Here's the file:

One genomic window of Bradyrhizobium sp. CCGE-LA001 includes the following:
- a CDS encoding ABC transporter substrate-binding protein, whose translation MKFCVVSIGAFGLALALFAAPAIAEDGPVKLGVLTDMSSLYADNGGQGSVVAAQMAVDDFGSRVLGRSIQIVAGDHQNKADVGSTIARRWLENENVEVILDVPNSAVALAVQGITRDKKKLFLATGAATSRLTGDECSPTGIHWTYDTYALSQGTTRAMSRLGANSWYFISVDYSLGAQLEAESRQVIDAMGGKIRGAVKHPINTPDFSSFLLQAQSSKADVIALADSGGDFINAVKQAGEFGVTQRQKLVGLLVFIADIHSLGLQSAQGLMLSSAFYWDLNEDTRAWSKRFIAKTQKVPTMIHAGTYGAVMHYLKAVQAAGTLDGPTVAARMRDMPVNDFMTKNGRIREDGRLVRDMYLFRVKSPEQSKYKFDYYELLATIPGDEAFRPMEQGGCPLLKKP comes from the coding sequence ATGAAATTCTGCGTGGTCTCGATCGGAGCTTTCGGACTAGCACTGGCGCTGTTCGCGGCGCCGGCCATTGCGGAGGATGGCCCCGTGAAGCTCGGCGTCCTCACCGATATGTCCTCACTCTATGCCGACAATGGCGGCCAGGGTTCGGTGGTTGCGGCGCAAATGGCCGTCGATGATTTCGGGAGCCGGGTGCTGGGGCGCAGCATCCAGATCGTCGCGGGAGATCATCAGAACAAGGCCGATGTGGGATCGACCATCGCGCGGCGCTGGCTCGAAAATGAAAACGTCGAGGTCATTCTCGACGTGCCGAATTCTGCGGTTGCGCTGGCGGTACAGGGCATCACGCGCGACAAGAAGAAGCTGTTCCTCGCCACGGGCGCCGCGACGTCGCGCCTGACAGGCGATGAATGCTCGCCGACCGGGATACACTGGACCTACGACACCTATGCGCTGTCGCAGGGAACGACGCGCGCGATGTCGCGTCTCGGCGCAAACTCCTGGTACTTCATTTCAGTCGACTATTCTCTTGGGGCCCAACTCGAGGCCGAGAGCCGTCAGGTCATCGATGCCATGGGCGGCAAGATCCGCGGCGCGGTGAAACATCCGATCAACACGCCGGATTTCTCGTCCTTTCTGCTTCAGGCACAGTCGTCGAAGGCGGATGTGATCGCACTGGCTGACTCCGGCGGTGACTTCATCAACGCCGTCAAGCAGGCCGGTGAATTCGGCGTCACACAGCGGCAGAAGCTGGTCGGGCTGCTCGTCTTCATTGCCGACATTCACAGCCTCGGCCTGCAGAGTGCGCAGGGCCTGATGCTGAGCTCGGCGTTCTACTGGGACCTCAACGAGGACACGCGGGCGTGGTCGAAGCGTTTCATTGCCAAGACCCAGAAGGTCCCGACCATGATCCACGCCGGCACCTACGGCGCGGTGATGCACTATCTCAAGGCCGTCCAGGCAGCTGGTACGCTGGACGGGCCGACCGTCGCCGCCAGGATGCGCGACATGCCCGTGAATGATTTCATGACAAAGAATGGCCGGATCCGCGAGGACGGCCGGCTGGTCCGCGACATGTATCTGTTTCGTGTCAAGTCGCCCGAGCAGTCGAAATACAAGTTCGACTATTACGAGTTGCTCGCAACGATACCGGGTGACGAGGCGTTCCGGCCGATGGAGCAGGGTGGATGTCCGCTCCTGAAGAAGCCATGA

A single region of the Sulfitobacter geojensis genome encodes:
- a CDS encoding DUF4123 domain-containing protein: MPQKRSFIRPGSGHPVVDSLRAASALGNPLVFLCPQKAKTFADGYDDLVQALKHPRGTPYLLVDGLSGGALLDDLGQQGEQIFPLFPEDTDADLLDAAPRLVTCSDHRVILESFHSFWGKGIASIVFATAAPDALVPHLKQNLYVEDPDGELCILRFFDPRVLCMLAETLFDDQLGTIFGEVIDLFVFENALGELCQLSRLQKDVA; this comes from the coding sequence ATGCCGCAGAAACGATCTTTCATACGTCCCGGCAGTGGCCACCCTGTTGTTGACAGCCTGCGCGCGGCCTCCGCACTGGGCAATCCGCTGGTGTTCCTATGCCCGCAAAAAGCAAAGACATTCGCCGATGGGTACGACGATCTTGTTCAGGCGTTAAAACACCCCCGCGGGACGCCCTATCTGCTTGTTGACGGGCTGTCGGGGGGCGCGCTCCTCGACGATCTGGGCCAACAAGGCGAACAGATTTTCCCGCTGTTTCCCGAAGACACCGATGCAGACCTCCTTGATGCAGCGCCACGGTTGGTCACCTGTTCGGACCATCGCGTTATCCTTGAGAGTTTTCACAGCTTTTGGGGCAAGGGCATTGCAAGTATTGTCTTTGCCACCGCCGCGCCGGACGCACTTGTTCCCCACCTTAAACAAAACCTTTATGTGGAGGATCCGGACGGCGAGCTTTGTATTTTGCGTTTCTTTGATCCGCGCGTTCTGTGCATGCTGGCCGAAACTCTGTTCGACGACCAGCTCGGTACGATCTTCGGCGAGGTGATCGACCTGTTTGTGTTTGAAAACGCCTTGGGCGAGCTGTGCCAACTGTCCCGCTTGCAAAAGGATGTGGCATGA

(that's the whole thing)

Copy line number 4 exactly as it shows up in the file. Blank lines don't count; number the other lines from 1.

- a CDS encoding DUF4123 domain-containing protein: MPQKRSFIRPGSGHPVVDSLRAASALGNPLVFLCPQKAKTFADGYDDLVQALKHPRGTPYLLVDGLSGGALLDDLGQQGEQIFPLFPEDTDADLLDAAPRLVTCSDHRVILESFHSFWGKGIASIVFATAAPDALVPHLKQNLYVEDPDGELCILRFFDPRVLCMLAETLFDDQLGTIFGEVIDLFVFENALGELCQLSRLQKDVA; this comes from the coding sequence ATGCCGCAGAAACGATCTTTCATACGTCCCGGCAGTGGCCACCCTGTTGTTGACAGCCTGCGCGCGGCCTCCGCACTGGGCAATCCGCTGGTGTTCCTATGCCCGCAAAAAGCAAAGACATTCGCCGATGGGTACGACGATCTTGTTCAGGCGTTAAAACACCCCCGCGGGACGCCCTATCTGCTTGTTGACGGGCTGTCGGGGGGCGCGCTCCTCGACGATCTGGGCCAACAAGGCGAACAGATTTTCCCGCTGTTTCCCGAAGACACCGATGCAGACCTCCTTGATGCAGCGCCACGGTTGGTCACCTGTTCGGACCATCGCGTTATCCTTGAGAGTTTTCACAGCTTTTGGGGCAAGGGCATTGCAAGTATTGTCTTTGCCACCGCCGCGCCGGACGCACTTGTTCCCCACCTTAAACAAAACCTTTATGTGGAGGATCCGGACGGCGAGCTTTGTATTTTGCGTTTCTTTGATCCGCGCGTTCTGTGCATGCTGGCCGAAACTCTGTTCGACGACCAGCTCGGTACGATCTTCGGCGAGGTGATCGACCTGTTTGTGTTTGAAAACGCCTTGGGCGAGCTGTGCCAACTGTCCCGCTTGCAAAAGGATGTGGCATGA